Leading Architectural Convergence
 IT leads to convergence in the way labour is divided
Technological structures and interoperability: Read, entry
Standards are not innocent – and change global dynamics
 New capabilities relating to ICT lead to new sectors
Segments cutting across traditional boundaries: Offshoring dynamics
Centres of excellence in India, Viet-nam…
 More “open” firm and industry ICT architectures change the game
Global value chain homogenization an important issue
Substantial changes in global division of labour
How competition differs in the ICT-enabled world:
Building Architectural Advantage
 Gain architectural advantage – manage the position in your sector
Where does profit flow to? How did MSFT beat Apple and IBM?
How can we build architectural advantage, controlling without owning?
 Use strategic business design – capitalize on dynamic architectures
If we were not born with a silver spoon, what can we do?
How can we move beyond just “saving costs” by outsourcing?
 Invigorating firms by linking to the markets: How ICT can help
How can we change the very capabilities of a firm through design?
Beyond outsourcing: Harnessing the disciplining power of the market
Theme 3 in the Programme’s context:
Linking Across Levels of Analysis
 International differences = f division of incentives & power
– Differences may relate to unobserved structural heterogeneity
– Why some puzzles are not puzzling after all…
 Even if no divide in use, divide in ICT impact
– ICT can transform sectors or firms if some BPR can take place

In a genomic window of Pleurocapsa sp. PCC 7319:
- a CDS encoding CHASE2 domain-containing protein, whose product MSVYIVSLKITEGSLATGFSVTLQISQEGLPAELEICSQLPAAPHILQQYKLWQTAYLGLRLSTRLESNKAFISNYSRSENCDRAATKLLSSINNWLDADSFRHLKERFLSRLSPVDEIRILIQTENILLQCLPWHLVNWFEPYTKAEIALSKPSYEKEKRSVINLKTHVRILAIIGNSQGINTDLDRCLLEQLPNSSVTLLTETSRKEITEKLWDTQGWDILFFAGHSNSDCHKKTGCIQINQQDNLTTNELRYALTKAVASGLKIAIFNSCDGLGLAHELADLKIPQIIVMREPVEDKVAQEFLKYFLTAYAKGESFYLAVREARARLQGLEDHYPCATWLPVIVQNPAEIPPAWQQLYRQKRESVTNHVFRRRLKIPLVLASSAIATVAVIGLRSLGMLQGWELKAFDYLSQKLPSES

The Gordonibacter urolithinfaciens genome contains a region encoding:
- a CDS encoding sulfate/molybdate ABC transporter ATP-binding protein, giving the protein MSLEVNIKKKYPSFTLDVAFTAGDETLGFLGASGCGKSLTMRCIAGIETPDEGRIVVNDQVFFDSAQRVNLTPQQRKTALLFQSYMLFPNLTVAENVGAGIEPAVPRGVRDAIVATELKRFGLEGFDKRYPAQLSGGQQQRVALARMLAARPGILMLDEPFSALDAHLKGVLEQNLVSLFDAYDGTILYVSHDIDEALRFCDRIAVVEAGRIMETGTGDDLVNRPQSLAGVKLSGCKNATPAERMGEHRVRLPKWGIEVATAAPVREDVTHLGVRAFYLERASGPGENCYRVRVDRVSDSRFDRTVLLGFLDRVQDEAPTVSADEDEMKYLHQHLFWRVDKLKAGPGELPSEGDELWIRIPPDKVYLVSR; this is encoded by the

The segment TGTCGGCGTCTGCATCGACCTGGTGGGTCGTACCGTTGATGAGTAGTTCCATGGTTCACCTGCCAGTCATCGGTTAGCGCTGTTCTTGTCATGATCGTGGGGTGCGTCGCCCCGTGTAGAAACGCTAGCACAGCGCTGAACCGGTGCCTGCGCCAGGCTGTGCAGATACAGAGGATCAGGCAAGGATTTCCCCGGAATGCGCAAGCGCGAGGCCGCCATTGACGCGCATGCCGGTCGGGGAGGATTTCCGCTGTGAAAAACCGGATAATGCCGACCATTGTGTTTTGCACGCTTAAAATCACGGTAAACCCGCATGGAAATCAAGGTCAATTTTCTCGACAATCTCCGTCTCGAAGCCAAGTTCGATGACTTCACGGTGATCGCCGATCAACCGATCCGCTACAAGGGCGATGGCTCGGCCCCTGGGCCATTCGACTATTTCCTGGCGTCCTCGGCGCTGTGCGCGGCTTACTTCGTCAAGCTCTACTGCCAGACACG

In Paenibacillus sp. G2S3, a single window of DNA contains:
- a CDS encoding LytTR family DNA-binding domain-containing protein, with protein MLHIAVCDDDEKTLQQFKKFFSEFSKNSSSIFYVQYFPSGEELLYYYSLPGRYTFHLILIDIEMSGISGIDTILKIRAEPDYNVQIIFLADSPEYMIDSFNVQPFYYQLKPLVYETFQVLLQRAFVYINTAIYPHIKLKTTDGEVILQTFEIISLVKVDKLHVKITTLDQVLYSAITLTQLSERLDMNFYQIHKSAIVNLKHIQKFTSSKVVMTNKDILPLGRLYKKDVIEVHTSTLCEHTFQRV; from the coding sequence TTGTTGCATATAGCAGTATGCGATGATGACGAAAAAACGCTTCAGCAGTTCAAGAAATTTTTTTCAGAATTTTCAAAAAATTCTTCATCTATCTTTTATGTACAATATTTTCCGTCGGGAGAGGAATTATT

– But many sectors require complements and reasons to have ICT do its trick!
 In addition to practices, we care about processes
– ICT is a complement. Not a solution; it combines with strategy
– Wal-Mart & ICT. Brokers & ICT. What makes a difference?
ICT and Changing Boundaries:
Some Provocative Policy Implications
 Policy that focuses on subsidies on PC or telephone uptake may be socially
wasteful and managerially irrelevant
– “Bottlenecks” are what matters; and “hard” technology is always the bottleneck
 In addition to “practices”, “processes” must be looked at
– Complementarity with ICT investment at the level of an industry (US paradox?)
 ICT’s do not automatically lead to disintegration
– But, state-of-the-art ICT can lead to more effective organizations, f (BPR)
 ICT may lead to global changes through value-chain homogenization
– More “integration of trade through dis-integration of production” and the creation
of global centres of excellence
Some concluding thoughts:
Deferring to the Princes of Light and Darkness
“Wars in every period have independent forms and independent
conditions, and, therefore, every period must have its independent
theory of war.”
Karl von Clausewitz, On War, 1837.
“As regards the form of fighting, it is unconditionally requisite that
history be investigated in order to discover the conditions of
environment, the state of economic progress, and the political ideas
that obtained... [as] progressive changes in conditions create new
methods [of fighting].”
Lenin, On Guerilla Warfare, 1937